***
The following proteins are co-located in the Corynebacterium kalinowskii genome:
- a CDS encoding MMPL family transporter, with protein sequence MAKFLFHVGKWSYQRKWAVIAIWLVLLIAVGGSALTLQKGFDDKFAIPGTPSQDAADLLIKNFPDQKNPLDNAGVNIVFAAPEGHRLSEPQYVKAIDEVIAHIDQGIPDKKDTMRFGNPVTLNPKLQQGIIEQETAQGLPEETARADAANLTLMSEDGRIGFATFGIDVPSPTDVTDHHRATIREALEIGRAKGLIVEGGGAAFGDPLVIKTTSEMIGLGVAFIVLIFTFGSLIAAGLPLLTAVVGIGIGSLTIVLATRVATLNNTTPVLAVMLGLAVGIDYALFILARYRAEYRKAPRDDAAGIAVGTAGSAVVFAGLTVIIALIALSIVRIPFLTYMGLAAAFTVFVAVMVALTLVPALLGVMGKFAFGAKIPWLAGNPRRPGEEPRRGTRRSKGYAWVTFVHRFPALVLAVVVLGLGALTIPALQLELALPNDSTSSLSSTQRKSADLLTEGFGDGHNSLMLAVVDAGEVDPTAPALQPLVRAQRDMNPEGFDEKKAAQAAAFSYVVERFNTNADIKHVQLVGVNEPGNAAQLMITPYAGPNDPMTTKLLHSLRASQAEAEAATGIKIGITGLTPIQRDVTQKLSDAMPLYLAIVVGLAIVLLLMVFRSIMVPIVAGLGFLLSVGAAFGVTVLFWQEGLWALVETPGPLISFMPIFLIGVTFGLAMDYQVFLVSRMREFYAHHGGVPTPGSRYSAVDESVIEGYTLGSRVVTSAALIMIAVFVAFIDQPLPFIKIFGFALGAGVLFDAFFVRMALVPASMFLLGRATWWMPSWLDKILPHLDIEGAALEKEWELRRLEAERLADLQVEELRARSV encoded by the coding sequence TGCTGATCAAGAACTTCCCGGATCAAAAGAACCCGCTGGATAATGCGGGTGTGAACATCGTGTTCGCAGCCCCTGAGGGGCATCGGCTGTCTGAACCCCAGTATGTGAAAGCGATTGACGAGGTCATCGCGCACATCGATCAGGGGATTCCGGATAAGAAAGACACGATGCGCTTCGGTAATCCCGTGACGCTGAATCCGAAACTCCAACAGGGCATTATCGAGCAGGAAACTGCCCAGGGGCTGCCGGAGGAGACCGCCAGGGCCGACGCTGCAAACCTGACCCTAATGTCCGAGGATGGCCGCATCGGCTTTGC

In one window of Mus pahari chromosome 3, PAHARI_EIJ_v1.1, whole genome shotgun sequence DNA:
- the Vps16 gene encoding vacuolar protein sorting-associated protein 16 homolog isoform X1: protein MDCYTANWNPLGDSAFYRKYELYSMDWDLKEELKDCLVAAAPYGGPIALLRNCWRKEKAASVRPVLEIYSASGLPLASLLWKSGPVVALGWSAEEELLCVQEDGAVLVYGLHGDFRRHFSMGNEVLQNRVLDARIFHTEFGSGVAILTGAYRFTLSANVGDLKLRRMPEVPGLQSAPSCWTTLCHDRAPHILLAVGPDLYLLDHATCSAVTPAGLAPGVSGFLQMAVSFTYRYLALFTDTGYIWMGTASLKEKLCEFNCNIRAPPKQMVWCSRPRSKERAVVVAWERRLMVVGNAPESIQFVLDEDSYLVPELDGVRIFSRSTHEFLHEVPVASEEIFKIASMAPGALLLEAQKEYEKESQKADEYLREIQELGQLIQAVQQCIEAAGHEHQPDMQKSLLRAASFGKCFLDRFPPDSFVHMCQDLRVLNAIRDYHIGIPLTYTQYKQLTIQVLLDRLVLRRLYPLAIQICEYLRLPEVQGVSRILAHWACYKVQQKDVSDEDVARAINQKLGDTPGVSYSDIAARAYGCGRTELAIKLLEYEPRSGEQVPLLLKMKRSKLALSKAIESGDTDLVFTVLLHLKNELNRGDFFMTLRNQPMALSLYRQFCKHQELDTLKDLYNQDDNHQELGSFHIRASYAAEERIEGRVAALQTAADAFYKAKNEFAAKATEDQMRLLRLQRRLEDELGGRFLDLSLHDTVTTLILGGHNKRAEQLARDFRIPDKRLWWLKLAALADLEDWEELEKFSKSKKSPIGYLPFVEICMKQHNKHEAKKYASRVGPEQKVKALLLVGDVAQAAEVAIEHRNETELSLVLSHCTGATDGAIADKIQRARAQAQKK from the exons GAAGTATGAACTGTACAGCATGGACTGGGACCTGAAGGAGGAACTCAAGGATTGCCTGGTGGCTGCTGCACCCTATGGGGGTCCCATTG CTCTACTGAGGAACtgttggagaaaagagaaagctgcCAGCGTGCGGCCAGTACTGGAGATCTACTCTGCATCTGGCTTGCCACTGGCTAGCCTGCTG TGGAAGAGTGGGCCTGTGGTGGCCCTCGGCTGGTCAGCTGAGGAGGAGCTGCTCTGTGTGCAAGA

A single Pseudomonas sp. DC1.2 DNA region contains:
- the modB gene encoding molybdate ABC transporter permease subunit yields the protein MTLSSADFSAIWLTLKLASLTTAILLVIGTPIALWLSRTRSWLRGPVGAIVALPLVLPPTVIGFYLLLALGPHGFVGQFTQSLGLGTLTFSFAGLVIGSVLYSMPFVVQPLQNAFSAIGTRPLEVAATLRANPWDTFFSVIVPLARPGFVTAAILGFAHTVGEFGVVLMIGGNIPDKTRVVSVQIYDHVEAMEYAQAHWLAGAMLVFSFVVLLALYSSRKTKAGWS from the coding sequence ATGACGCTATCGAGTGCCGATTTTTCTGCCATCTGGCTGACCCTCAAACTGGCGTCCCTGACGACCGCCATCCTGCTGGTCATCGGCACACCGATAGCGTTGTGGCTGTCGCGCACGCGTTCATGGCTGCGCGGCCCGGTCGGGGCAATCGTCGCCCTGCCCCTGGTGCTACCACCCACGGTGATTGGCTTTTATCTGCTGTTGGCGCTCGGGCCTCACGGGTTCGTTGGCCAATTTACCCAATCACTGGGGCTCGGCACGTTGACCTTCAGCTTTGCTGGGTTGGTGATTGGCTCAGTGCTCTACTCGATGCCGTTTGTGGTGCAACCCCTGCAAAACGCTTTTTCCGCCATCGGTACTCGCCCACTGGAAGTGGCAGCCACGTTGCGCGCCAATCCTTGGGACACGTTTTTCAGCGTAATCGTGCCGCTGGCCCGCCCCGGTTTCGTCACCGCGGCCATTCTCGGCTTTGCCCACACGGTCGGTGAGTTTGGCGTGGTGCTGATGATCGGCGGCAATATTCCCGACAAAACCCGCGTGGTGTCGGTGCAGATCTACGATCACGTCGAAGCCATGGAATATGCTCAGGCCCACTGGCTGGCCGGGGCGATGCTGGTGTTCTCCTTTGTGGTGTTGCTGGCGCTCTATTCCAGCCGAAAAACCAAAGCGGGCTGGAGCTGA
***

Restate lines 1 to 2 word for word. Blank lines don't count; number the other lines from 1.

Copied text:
The following proteins are co-located in the Corynebacterium kalinowskii genome:
- a CDS encoding MMPL family transporter, with protein sequence MAKFLFHVGKWSYQRKWAVIAIWLVLLIAVGGSALTLQKGFDDKFAIPGTPSQDAADLLIKNFPDQKNPLDNAGVNIVFAAPEGHRLSEPQYVKAIDEVIAHIDQGIPDKKDTMRFGNPVTLNPKLQQGIIEQETAQGLPEETARADAANLTLMSEDGRIGFATFGIDVPSPTDVTDHHRATIREALEIGRAKGLIVEGGGAAFGDPLVIKTTSEMIGLGVAFIVLIFTFGSLIAAGLPLLTAVVGIGIGSLTIVLATRVATLNNTTPVLAVMLGLAVGIDYALFILARYRAEYRKAPRDDAAGIAVGTAGSAVVFAGLTVIIALIALSIVRIPFLTYMGLAAAFTVFVAVMVALTLVPALLGVMGKFAFGAKIPWLAGNPRRPGEEPRRGTRRSKGYAWVTFVHRFPALVLAVVVLGLGALTIPALQLELALPNDSTSSLSSTQRKSADLLTEGFGDGHNSLMLAVVDAGEVDPTAPALQPLVRAQRDMNPEGFDEKKAAQAAAFSYVVERFNTNADIKHVQLVGVNEPGNAAQLMITPYAGPNDPMTTKLLHSLRASQAEAEAATGIKIGITGLTPIQRDVTQKLSDAMPLYLAIVVGLAIVLLLMVFRSIMVPIVAGLGFLLSVGAAFGVTVLFWQEGLWALVETPGPLISFMPIFLIGVTFGLAMDYQVFLVSRMREFYAHHGGVPTPGSRYSAVDESVIEGYTLGSRVVTSAALIMIAVFVAFIDQPLPFIKIFGFALGAGVLFDAFFVRMALVPASMFLLGRATWWMPSWLDKILPHLDIEGAALEKEWELRRLEAERLADLQVEELRARSV encoded by the coding sequence TGCTGATCAAGAACTTCCCGGATCAAAAGAACCCGCTGGATAATGCGGGTGTGAACATCGTGTTCGCAGCCCCTGAGGGGCATCGGCTGTCTGAACCCCAGTATGTGAAAGCGATTGACGAGGTCATCGCGCACATCGATCAGGGGATTCCGGATAAGAAAGACACGATGCGCTTCGGTAATCCCGTGACGCTGAATCCGAAACTCCAACAGGGCATTATCGAGCAGGAAACTGCCCAGGGGCTGCCGGAGGAGACCGCCAGGGCCGACGCTGCAAACCTGACCCTAATGTCCGAGGATGGCCGCATCGGCTTTGC